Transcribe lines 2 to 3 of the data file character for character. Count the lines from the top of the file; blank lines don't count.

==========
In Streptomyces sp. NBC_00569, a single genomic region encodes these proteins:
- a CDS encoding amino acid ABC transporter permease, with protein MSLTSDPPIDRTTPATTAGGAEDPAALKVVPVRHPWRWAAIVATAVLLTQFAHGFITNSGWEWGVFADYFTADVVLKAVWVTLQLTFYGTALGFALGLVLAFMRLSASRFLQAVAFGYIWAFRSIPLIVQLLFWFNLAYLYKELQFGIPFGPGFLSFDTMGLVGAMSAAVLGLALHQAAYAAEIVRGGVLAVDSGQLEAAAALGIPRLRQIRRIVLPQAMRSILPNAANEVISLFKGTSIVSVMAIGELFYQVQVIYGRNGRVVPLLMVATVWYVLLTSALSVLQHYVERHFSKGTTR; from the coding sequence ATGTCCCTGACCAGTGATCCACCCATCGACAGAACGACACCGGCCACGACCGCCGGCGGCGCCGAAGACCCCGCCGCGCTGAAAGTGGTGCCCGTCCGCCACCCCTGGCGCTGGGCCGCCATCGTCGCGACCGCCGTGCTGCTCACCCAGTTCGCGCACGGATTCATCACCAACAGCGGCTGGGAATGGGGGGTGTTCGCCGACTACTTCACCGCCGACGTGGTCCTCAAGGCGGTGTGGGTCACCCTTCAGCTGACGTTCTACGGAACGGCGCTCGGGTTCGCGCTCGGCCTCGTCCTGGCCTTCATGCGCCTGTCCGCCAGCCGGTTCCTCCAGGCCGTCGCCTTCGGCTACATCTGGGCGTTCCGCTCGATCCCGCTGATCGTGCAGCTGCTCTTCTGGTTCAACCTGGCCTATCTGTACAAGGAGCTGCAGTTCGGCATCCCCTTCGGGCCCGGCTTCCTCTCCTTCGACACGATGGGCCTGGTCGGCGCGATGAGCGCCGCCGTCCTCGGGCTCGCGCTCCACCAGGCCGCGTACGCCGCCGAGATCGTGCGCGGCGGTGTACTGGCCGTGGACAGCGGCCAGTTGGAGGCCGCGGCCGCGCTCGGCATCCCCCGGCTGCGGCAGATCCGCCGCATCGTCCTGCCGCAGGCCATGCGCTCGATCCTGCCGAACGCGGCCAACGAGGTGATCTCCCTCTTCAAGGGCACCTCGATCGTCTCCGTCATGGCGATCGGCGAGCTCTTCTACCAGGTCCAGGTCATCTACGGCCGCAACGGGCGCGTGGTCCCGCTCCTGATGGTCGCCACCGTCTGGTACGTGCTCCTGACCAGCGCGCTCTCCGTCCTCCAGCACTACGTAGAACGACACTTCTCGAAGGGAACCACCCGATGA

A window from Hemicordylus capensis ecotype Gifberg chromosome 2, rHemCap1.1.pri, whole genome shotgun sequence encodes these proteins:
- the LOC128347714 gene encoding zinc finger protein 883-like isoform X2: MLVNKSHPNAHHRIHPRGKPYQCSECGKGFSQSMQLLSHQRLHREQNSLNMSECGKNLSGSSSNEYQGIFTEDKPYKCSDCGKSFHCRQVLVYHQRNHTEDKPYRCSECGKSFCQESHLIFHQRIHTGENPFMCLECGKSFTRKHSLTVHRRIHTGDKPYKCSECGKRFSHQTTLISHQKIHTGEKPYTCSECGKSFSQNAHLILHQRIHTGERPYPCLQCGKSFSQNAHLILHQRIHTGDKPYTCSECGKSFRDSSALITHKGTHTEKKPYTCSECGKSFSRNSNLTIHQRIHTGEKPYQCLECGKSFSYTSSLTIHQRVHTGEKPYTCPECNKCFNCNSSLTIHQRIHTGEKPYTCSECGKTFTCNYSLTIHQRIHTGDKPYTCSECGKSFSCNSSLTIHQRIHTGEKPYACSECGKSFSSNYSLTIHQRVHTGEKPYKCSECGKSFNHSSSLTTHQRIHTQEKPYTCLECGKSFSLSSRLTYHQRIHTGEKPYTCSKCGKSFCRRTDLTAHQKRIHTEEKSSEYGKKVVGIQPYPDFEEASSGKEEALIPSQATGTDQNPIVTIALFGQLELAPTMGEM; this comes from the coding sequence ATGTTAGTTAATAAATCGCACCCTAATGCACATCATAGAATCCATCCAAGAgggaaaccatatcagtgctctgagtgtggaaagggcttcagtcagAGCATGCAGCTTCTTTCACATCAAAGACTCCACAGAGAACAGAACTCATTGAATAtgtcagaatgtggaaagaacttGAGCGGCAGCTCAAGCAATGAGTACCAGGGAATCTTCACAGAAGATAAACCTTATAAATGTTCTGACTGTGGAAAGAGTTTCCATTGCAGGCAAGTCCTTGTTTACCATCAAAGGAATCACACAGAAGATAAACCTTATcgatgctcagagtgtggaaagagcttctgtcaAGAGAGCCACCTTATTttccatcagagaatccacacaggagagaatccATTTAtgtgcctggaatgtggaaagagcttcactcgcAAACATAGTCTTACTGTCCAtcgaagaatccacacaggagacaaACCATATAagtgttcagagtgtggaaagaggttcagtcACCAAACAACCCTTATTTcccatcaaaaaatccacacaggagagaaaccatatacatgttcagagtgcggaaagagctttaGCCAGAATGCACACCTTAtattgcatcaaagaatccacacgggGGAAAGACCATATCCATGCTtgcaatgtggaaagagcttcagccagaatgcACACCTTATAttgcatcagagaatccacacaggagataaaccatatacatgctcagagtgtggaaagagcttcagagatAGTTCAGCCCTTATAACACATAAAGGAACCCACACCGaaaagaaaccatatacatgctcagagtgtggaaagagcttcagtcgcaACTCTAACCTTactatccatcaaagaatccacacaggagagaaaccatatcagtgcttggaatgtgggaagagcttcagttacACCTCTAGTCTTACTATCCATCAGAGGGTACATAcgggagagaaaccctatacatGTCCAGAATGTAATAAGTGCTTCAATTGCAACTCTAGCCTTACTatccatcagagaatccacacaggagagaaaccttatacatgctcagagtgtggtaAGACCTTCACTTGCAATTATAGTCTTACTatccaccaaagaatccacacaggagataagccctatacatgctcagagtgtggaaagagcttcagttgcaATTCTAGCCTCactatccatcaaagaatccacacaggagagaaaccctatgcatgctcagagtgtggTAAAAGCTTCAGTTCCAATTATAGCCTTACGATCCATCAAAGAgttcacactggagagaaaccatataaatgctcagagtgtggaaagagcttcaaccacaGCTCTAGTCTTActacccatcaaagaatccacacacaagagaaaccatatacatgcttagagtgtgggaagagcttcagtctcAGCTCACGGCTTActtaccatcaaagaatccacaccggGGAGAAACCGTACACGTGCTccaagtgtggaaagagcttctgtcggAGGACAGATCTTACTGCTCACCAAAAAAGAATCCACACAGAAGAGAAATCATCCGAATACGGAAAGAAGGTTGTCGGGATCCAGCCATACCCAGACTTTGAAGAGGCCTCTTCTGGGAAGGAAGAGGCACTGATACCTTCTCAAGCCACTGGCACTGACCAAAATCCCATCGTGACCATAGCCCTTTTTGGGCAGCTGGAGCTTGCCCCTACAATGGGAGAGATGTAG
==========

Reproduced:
- a CDS encoding amino acid ABC transporter permease, with protein MSLTSDPPIDRTTPATTAGGAEDPAALKVVPVRHPWRWAAIVATAVLLTQFAHGFITNSGWEWGVFADYFTADVVLKAVWVTLQLTFYGTALGFALGLVLAFMRLSASRFLQAVAFGYIWAFRSIPLIVQLLFWFNLAYLYKELQFGIPFGPGFLSFDTMGLVGAMSAAVLGLALHQAAYAAEIVRGGVLAVDSGQLEAAAALGIPRLRQIRRIVLPQAMRSILPNAANEVISLFKGTSIVSVMAIGELFYQVQVIYGRNGRVVPLLMVATVWYVLLTSALSVLQHYVERHFSKGTTR; from the coding sequence ATGTCCCTGACCAGTGATCCACCCATCGACAGAACGACACCGGCCACGACCGCCGGCGGCGCCGAAGACCCCGCCGCGCTGAAAGTGGTGCCCGTCCGCCACCCCTGGCGCTGGGCCGCCATCGTCGCGACCGCCGTGCTGCTCACCCAGTTCGCGCACGGATTCATCACCAACAGCGGCTGGGAATGGGGGGTGTTCGCCGACTACTTCACCGCCGACGTGGTCCTCAAGGCGGTGTGGGTCACCCTTCAGCTGACGTTCTACGGAACGGCGCTCGGGTTCGCGCTCGGCCTCGTCCTGGCCTTCATGCGCCTGTCCGCCAGCCGGTTCCTCCAGGCCGTCGCCTTCGGCTACATCTGGGCGTTCCGCTCGATCCCGCTGATCGTGCAGCTGCTCTTCTGGTTCAACCTGGCCTATCTGTACAAGGAGCTGCAGTTCGGCATCCCCTTCGGGCCCGGCTTCCTCTCCTTCGACACGATGGGCCTGGTCGGCGCGATGAGCGCCGCCGTCCTCGGGCTCGCGCTCCACCAGGCCGCGTACGCCGCCGAGATCGTGCGCGGCGGTGTACTGGCCGTGGACAGCGGCCAGTTGGAGGCCGCGGCCGCGCTCGGCATCCCCCGGCTGCGGCAGATCCGCCGCATCGTCCTGCCGCAGGCCATGCGCTCGATCCTGCCGAACGCGGCCAACGAGGTGATCTCCCTCTTCAAGGGCACCTCGATCGTCTCCGTCATGGCGATCGGCGAGCTCTTCTACCAGGTCCAGGTCATCTACGGCCGCAACGGGCGCGTGGTCCCGCTCCTGATGGTCGCCACCGTCTGGTACGTGCTCCTGACCAGCGCGCTCTCCGTCCTCCAGCACTACGTAGAACGACACTTCTCGAAGGGAACCACCCGATGA

A window from Hemicordylus capensis ecotype Gifberg chromosome 2, rHemCap1.1.pri, whole genome shotgun sequence encodes these proteins: